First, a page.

Madeleines Worthy of Mr. Proust Himself

When I first read Proust’s In Search of Lost Time, I wondered why there was such a fuss over the madeleine:

“She sent for one of those squat, plump little cakes called ‘petites madeleines,’ which look as though they had been molded in the fluted valve of a scallop shell. And soon, mechanically, dispirited after a dreary day with the prospect of a depressing morrow, I raised to my lips a spoonful of the tea in which I had soaked a morsel of the cake. No sooner had the warm liquid mixed with the crumbs touched my palate than a shudder ran through me and I stopped, intent upon the extraordinary thing that was happening to me. An exquisite pleasure had invaded my senses, something isolated, detached, with no suggestion of its origin.”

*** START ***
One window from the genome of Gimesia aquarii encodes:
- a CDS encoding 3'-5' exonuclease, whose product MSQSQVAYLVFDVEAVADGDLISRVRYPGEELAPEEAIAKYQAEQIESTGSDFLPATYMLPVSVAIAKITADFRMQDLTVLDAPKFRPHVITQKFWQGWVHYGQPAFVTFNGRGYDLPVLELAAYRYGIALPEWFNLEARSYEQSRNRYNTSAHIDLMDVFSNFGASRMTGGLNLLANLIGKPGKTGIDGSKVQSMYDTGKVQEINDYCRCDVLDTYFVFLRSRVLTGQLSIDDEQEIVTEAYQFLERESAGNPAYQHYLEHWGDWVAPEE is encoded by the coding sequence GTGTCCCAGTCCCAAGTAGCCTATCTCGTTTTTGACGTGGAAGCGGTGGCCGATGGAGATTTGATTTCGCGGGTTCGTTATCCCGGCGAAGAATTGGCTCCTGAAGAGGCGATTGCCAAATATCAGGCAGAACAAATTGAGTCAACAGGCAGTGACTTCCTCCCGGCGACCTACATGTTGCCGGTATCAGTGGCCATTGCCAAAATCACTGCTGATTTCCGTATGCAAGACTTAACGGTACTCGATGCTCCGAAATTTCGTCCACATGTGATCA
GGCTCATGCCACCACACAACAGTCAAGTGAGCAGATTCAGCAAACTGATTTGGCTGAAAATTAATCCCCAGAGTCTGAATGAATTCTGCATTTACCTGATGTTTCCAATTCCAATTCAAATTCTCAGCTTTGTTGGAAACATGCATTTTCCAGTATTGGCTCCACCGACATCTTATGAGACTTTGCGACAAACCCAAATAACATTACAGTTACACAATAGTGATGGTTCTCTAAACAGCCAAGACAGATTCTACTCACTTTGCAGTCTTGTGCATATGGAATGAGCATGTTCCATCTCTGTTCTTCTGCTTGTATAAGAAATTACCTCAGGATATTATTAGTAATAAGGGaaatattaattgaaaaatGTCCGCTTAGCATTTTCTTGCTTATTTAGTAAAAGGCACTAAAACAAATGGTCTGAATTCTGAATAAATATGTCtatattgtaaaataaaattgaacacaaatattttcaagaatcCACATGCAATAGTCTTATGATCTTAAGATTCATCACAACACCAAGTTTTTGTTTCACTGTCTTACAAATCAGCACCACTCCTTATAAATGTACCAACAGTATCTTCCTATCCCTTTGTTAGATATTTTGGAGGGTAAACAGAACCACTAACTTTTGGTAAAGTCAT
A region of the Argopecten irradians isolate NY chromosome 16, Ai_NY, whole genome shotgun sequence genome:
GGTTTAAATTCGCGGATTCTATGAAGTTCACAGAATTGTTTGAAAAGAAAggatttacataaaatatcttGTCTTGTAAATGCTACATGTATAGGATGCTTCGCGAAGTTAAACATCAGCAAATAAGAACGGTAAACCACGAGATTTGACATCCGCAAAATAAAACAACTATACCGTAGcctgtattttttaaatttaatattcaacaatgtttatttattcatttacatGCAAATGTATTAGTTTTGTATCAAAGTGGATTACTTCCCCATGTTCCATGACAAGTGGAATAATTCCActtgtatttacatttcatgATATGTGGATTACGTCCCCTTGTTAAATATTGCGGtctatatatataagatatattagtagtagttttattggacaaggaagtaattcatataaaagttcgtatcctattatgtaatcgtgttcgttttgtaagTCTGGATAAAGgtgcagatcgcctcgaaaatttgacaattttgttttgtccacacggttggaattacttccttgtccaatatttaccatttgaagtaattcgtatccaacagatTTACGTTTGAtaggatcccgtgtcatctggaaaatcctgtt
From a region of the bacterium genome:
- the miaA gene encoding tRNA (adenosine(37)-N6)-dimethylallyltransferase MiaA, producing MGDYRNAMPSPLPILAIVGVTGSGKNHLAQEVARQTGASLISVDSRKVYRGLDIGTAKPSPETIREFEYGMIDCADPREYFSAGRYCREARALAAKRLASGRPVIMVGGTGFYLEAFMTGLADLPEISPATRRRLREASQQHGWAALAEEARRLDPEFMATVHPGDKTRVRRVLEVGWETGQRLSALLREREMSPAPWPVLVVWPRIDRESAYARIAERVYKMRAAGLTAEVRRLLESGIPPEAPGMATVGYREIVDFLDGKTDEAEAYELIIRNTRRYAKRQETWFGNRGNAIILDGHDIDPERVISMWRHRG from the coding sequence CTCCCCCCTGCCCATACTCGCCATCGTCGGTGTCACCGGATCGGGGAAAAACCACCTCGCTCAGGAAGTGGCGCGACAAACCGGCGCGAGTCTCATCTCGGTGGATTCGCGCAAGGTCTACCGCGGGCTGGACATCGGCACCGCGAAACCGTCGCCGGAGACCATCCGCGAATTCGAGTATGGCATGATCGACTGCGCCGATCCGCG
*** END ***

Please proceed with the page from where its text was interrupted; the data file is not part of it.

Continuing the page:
As far as I understood—from my bedroom in Ohio—the madeleine was a small spongy cookie that I could only find sold in packages at my local coffee shop. I tasted those madeleines in confusion, their dusty crumble drying my mouth as I tried to scratch up Proustian nostalgia.

Not the case with the Donsuemor madeleines that were recently sent to CHOW HQ. Based in the Bay area, but available at Whole Foods and online, Donsuemor’s madeleines are moist, slightly crusty, sweet, and unlike any other cookie I’ve had. Perfect with a cup of a tea and a great novel, they’ve managed to give the packaged madeleine its nostalgia back.

Donsuemor Madelines, $42–58 for a box of 60